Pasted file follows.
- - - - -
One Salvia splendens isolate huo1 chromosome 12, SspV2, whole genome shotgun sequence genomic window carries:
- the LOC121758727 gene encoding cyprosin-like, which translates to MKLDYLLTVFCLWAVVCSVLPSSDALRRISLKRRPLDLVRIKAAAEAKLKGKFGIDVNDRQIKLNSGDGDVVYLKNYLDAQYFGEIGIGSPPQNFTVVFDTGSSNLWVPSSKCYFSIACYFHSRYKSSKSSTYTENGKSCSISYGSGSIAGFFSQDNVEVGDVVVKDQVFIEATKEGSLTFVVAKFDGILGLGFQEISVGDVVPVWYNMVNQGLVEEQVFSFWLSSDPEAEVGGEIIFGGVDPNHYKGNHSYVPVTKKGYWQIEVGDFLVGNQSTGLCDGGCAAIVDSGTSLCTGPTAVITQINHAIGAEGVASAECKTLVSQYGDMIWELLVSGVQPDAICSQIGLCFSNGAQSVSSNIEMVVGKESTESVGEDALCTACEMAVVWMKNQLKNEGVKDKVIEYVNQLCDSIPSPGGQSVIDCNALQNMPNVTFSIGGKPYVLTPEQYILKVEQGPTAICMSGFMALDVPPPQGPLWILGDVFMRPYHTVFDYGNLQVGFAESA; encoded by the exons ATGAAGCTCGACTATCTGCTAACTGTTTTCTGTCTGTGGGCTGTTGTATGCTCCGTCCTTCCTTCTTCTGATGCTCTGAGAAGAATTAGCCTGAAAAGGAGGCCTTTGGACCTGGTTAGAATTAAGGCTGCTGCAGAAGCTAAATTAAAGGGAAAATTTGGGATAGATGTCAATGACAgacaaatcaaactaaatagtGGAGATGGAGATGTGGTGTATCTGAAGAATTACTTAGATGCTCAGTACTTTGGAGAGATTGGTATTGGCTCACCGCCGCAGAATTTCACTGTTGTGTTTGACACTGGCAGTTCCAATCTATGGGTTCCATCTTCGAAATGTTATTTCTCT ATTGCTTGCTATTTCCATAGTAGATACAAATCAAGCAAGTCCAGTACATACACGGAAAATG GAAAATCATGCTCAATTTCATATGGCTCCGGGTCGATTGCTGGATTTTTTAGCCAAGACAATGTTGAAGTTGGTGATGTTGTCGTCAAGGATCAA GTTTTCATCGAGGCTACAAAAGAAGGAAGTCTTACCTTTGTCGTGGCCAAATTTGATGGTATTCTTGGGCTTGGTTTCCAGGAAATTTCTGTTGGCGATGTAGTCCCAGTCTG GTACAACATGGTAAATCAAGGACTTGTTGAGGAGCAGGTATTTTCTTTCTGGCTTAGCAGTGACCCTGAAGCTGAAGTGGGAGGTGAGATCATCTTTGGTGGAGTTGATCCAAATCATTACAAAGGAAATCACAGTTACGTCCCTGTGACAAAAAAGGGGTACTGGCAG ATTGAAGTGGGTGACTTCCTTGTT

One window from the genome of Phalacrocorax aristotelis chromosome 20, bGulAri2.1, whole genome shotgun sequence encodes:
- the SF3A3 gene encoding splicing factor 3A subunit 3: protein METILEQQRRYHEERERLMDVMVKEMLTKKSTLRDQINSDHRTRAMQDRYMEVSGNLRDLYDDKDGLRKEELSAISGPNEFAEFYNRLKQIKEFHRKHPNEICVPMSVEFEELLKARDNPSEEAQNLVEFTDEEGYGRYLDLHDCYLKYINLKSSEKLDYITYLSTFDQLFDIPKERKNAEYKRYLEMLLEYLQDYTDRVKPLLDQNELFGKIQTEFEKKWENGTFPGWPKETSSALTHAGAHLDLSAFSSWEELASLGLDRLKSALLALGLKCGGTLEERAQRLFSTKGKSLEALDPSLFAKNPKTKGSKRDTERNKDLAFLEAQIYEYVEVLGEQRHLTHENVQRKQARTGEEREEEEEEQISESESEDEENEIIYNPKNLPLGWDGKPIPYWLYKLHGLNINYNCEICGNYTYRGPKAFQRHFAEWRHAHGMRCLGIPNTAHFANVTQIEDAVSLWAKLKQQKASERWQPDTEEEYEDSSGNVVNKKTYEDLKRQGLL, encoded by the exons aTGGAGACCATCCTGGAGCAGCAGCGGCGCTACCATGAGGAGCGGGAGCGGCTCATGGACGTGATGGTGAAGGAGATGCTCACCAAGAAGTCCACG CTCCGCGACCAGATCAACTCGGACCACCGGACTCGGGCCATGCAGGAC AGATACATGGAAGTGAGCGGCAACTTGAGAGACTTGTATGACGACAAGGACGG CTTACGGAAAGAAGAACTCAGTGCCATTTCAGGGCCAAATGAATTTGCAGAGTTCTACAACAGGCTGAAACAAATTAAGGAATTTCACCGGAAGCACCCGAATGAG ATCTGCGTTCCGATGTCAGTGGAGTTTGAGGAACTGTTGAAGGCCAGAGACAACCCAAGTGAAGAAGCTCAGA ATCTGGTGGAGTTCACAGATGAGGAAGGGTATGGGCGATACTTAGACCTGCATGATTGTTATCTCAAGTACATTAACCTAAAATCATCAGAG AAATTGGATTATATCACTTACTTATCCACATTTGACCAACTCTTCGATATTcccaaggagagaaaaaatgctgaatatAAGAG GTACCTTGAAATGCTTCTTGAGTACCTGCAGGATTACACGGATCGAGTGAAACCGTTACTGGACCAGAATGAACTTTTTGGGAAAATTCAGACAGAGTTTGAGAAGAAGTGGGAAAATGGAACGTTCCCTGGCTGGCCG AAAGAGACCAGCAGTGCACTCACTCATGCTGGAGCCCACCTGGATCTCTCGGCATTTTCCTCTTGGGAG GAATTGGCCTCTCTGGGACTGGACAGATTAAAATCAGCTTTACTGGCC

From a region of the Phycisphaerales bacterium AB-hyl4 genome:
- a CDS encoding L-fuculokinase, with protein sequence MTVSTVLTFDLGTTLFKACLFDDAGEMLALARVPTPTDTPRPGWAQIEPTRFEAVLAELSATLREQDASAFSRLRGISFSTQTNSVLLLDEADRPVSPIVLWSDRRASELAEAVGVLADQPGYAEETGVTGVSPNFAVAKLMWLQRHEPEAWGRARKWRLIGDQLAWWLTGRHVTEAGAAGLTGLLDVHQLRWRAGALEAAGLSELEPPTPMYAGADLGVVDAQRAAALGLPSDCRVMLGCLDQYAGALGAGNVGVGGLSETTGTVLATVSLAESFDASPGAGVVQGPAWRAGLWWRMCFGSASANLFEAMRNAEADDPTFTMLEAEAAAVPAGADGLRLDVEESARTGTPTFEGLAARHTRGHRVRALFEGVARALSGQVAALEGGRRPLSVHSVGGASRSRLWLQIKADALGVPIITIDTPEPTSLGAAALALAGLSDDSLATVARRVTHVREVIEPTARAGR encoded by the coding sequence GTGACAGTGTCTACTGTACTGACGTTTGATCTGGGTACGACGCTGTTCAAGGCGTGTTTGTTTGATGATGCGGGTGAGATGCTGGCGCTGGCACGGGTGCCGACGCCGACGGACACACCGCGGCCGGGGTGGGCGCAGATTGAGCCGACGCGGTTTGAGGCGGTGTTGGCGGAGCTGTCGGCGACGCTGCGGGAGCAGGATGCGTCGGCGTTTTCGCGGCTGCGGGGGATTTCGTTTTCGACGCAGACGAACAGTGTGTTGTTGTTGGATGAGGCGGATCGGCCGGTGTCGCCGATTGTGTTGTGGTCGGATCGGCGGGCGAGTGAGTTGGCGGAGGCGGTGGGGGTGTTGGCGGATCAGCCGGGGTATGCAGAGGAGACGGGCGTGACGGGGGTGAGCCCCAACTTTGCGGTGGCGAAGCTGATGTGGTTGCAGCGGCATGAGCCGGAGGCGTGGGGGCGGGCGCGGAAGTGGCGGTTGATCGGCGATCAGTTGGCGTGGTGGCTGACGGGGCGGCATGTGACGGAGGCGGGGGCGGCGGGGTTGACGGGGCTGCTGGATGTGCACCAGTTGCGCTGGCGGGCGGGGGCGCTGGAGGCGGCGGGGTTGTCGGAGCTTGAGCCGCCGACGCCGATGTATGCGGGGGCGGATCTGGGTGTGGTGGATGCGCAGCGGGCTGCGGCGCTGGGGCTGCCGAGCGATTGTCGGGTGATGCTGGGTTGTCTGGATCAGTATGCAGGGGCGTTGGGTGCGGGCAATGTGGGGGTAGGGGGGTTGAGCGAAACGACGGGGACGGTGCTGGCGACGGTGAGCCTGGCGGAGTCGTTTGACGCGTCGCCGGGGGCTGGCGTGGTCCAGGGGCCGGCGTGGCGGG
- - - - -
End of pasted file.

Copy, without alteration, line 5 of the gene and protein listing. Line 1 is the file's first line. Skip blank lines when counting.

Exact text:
From a region of the Phycisphaerales bacterium AB-hyl4 genome: